HAROLD ADLAI AGYEMAN (Ghana) welcomed the initiative for the recent high-level diplomatic contacts and dialogue between the Israeli and Palestinian leadership, including the outcomes that have led to a decision by Israel to reduce settler violence in the West Bank and avoid further unhelpful steps in Jerusalem. Despite the limited but hopeful developments, however, there are continuing areas of concern, such as the dire humanitarian situation in the Occupied Palestinian Territories, he said, stressing that humanitarian access is needed to allow inhabitants to have access to basic supplies. His Government believes that the path for lasting peace and stability in the Middle East runs through the two-State solution. It recognizes the inalienable rights of the Palestinian people as well as the aspiration of the countries in the region to live in peace and harmony, he said, calling on all parties to desist from unilateral actions that undermine mutual trust and goodwill. He encouraged the continuing engagement of the Quartet and the wider international community in helping the parties to implement their obligations for the settlement of the Middle East problem.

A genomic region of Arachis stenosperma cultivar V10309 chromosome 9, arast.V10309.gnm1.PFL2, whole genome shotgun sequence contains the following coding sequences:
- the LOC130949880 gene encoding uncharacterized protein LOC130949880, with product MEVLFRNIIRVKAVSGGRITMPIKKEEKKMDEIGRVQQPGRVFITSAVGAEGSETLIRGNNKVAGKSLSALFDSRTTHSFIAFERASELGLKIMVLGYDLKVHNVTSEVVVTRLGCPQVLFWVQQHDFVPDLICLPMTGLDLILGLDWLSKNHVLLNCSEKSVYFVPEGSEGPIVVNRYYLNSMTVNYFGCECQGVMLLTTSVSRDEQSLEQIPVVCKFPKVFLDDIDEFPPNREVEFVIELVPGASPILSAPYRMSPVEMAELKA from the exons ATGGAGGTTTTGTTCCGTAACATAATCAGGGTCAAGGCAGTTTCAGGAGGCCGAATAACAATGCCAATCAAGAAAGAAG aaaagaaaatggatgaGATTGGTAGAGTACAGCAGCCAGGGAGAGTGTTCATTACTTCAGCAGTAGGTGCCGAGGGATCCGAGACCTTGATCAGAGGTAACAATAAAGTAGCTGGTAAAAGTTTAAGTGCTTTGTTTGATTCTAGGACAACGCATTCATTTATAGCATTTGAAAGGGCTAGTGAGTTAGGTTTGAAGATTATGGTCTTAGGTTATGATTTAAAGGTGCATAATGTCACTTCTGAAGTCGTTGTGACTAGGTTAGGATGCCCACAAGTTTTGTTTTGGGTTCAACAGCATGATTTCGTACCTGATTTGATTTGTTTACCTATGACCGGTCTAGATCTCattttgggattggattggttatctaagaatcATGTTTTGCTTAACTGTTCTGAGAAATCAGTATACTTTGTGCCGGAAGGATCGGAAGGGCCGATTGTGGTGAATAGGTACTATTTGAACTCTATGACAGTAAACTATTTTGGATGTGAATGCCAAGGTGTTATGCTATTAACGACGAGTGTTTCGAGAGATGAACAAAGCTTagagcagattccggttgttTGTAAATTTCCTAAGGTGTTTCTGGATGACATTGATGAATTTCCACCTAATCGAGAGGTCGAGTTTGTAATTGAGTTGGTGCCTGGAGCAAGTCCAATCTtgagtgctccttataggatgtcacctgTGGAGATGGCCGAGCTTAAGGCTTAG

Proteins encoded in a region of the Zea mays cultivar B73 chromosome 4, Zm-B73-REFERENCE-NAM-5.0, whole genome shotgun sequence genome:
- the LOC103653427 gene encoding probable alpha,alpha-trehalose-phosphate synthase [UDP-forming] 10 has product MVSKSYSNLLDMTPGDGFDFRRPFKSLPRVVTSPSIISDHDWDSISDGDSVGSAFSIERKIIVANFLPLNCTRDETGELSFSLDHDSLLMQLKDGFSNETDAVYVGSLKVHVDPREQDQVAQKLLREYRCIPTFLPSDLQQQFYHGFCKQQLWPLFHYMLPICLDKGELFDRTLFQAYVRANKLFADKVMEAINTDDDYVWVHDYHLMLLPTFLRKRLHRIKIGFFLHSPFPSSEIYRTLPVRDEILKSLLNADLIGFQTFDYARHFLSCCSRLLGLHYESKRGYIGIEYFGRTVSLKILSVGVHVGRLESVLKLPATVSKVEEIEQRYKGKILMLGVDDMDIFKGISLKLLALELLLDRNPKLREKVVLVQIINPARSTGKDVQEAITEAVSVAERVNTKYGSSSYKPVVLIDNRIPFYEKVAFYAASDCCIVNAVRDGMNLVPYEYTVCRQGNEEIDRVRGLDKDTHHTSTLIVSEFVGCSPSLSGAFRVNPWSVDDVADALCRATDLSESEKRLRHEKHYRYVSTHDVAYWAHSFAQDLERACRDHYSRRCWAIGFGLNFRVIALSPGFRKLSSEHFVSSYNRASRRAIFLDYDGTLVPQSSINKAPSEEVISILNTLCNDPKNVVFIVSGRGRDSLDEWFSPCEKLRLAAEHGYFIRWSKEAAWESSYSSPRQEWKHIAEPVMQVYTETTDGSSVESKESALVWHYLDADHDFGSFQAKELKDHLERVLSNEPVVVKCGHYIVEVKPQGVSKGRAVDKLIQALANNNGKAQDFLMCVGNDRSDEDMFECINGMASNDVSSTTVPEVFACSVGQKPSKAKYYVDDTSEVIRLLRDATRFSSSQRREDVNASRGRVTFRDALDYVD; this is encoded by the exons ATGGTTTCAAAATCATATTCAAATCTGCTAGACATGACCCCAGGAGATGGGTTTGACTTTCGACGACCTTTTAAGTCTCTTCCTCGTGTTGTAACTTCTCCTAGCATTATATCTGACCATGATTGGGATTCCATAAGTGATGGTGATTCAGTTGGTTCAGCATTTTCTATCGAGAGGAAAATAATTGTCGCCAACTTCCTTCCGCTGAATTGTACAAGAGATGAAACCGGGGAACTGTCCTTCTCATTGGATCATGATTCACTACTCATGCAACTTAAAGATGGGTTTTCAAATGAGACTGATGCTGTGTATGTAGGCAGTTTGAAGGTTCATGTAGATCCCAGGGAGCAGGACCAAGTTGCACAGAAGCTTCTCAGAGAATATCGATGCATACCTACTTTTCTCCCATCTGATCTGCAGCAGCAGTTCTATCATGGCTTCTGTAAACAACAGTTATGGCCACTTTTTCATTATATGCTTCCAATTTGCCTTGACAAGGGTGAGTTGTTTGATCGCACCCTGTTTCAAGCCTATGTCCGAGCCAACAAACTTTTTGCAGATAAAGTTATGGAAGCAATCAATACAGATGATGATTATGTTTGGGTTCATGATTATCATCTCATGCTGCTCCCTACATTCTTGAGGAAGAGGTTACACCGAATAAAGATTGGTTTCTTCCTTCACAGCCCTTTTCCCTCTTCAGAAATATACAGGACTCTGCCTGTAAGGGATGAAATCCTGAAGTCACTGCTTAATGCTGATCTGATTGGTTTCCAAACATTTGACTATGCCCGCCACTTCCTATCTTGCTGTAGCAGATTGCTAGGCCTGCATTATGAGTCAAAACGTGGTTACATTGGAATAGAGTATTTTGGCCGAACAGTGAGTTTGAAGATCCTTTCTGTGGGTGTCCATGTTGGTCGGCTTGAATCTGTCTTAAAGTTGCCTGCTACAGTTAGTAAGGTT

BARBARA WOODWARD (United Kingdom) said her delegation shares the concerns about tensions in the West Bank and welcomed the pause on demolitions in East Jerusalem during Ramadan. Citing the death of nine Palestinians in March by Israel Defense Forces live fire, she said that where there are accusations of excessive use of force, swift and transparent investigations are needed. “It is vital that all actions are proportionate,” she said. She welcomed the dismantlement of West Bank outposts, stressing that settler violence against the Israel Defense Forces is inexcusable. “Outposts are illegal under international law, under Israeli law, and are an obstacle to peace,” she explained. She urged the Palestinian Authority to pass the legislation needed to protect women’s rights, reiterating the United Kingdom’s strong support for UNRWA, in order to help refugee children, including girls, fulfil their potential. She encouraged both parties to make progress on priority fiscal issues and to reconvene the long-stalled Joint Economic Committee and reiterated support for the historic status quo of the Old City of Jerusalem, citing the right to peaceful worship for the three Abrahamic faiths.